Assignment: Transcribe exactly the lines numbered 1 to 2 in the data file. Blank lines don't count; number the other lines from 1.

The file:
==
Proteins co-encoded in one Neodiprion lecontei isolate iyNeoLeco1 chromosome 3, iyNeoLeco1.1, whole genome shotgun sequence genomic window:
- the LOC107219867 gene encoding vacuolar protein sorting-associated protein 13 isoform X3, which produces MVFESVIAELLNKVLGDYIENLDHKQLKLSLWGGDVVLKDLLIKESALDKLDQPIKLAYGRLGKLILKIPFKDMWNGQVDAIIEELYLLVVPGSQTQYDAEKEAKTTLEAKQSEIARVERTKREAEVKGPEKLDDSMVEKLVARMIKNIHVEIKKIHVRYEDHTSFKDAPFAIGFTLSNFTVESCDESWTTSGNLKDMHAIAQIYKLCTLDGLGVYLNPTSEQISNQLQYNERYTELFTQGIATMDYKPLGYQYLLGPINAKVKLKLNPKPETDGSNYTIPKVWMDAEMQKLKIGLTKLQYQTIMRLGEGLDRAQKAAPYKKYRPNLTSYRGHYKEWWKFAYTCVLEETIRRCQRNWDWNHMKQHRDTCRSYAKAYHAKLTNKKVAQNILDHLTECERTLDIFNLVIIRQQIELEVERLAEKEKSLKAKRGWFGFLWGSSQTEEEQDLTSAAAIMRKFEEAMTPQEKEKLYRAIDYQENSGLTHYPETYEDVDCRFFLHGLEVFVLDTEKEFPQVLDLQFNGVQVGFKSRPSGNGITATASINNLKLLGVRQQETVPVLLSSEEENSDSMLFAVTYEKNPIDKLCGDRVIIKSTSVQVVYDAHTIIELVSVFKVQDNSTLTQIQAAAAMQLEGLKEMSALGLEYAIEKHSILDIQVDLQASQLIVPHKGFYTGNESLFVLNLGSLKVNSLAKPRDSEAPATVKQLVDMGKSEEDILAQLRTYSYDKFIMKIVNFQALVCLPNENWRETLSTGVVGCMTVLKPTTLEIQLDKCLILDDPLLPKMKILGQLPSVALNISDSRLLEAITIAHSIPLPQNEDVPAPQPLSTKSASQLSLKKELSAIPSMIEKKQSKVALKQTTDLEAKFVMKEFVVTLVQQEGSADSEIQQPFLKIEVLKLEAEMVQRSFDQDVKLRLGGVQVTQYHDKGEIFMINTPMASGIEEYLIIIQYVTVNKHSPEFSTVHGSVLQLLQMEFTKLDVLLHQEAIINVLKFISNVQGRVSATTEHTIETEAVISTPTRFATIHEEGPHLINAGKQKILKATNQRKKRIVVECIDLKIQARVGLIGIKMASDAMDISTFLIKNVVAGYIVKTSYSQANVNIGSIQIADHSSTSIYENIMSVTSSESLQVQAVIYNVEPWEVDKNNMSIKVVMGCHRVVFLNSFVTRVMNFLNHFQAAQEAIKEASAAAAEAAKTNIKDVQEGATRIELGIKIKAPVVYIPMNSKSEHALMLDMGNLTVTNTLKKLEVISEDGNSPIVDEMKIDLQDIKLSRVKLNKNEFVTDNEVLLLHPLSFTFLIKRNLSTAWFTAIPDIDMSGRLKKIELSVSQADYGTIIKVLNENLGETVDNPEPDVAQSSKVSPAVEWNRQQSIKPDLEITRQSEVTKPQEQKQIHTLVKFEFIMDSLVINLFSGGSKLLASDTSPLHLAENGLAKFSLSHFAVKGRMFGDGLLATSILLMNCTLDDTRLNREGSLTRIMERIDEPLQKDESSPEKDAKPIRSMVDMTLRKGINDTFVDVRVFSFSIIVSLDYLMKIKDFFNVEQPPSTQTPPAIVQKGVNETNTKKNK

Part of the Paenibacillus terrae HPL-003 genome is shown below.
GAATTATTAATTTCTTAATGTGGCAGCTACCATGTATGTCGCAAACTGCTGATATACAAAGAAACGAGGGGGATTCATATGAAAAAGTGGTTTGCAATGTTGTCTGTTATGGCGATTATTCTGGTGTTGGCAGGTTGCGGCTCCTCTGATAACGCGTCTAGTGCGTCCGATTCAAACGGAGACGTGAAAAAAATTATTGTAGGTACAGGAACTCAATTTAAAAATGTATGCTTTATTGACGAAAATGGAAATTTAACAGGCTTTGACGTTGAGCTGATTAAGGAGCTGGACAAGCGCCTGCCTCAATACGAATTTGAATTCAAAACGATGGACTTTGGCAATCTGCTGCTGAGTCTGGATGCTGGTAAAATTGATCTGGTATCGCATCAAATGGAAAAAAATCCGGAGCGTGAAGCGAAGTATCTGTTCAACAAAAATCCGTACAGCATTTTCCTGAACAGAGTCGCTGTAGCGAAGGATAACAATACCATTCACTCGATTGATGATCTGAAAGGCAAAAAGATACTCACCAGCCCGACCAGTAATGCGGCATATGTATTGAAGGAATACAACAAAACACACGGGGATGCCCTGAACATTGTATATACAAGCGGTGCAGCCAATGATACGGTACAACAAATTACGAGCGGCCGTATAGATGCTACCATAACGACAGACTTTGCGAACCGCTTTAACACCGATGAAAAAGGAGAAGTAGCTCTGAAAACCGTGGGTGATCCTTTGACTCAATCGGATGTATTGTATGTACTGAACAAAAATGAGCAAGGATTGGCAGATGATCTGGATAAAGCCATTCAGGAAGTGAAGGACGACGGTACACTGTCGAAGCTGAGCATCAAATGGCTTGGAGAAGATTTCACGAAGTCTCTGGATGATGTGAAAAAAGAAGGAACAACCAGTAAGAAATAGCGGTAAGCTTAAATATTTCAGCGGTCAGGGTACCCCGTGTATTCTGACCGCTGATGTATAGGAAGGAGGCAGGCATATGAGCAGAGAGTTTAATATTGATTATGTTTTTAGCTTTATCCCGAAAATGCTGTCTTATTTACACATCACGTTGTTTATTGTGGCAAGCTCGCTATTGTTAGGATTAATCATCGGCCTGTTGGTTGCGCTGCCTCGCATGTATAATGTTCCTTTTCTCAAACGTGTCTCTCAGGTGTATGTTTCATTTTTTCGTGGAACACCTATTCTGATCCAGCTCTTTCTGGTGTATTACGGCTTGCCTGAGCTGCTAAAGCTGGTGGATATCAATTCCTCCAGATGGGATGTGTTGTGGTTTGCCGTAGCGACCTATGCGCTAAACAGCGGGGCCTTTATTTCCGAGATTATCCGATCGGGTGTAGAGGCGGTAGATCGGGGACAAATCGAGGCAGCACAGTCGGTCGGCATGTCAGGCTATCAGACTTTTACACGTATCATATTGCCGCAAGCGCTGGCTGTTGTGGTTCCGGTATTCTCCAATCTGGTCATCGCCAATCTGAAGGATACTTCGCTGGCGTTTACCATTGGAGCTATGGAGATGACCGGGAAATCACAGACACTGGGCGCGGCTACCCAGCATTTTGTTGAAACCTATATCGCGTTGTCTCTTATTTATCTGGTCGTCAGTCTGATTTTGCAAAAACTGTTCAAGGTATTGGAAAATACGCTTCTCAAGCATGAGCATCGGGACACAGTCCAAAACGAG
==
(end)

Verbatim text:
Proteins co-encoded in one Neodiprion lecontei isolate iyNeoLeco1 chromosome 3, iyNeoLeco1.1, whole genome shotgun sequence genomic window:
- the LOC107219867 gene encoding vacuolar protein sorting-associated protein 13 isoform X3, which produces MVFESVIAELLNKVLGDYIENLDHKQLKLSLWGGDVVLKDLLIKESALDKLDQPIKLAYGRLGKLILKIPFKDMWNGQVDAIIEELYLLVVPGSQTQYDAEKEAKTTLEAKQSEIARVERTKREAEVKGPEKLDDSMVEKLVARMIKNIHVEIKKIHVRYEDHTSFKDAPFAIGFTLSNFTVESCDESWTTSGNLKDMHAIAQIYKLCTLDGLGVYLNPTSEQISNQLQYNERYTELFTQGIATMDYKPLGYQYLLGPINAKVKLKLNPKPETDGSNYTIPKVWMDAEMQKLKIGLTKLQYQTIMRLGEGLDRAQKAAPYKKYRPNLTSYRGHYKEWWKFAYTCVLEETIRRCQRNWDWNHMKQHRDTCRSYAKAYHAKLTNKKVAQNILDHLTECERTLDIFNLVIIRQQIELEVERLAEKEKSLKAKRGWFGFLWGSSQTEEEQDLTSAAAIMRKFEEAMTPQEKEKLYRAIDYQENSGLTHYPETYEDVDCRFFLHGLEVFVLDTEKEFPQVLDLQFNGVQVGFKSRPSGNGITATASINNLKLLGVRQQETVPVLLSSEEENSDSMLFAVTYEKNPIDKLCGDRVIIKSTSVQVVYDAHTIIELVSVFKVQDNSTLTQIQAAAAMQLEGLKEMSALGLEYAIEKHSILDIQVDLQASQLIVPHKGFYTGNESLFVLNLGSLKVNSLAKPRDSEAPATVKQLVDMGKSEEDILAQLRTYSYDKFIMKIVNFQALVCLPNENWRETLSTGVVGCMTVLKPTTLEIQLDKCLILDDPLLPKMKILGQLPSVALNISDSRLLEAITIAHSIPLPQNEDVPAPQPLSTKSASQLSLKKELSAIPSMIEKKQSKVALKQTTDLEAKFVMKEFVVTLVQQEGSADSEIQQPFLKIEVLKLEAEMVQRSFDQDVKLRLGGVQVTQYHDKGEIFMINTPMASGIEEYLIIIQYVTVNKHSPEFSTVHGSVLQLLQMEFTKLDVLLHQEAIINVLKFISNVQGRVSATTEHTIETEAVISTPTRFATIHEEGPHLINAGKQKILKATNQRKKRIVVECIDLKIQARVGLIGIKMASDAMDISTFLIKNVVAGYIVKTSYSQANVNIGSIQIADHSSTSIYENIMSVTSSESLQVQAVIYNVEPWEVDKNNMSIKVVMGCHRVVFLNSFVTRVMNFLNHFQAAQEAIKEASAAAAEAAKTNIKDVQEGATRIELGIKIKAPVVYIPMNSKSEHALMLDMGNLTVTNTLKKLEVISEDGNSPIVDEMKIDLQDIKLSRVKLNKNEFVTDNEVLLLHPLSFTFLIKRNLSTAWFTAIPDIDMSGRLKKIELSVSQADYGTIIKVLNENLGETVDNPEPDVAQSSKVSPAVEWNRQQSIKPDLEITRQSEVTKPQEQKQIHTLVKFEFIMDSLVINLFSGGSKLLASDTSPLHLAENGLAKFSLSHFAVKGRMFGDGLLATSILLMNCTLDDTRLNREGSLTRIMERIDEPLQKDESSPEKDAKPIRSMVDMTLRKGINDTFVDVRVFSFSIIVSLDYLMKIKDFFNVEQPPSTQTPPAIVQKGVNETNTKKNK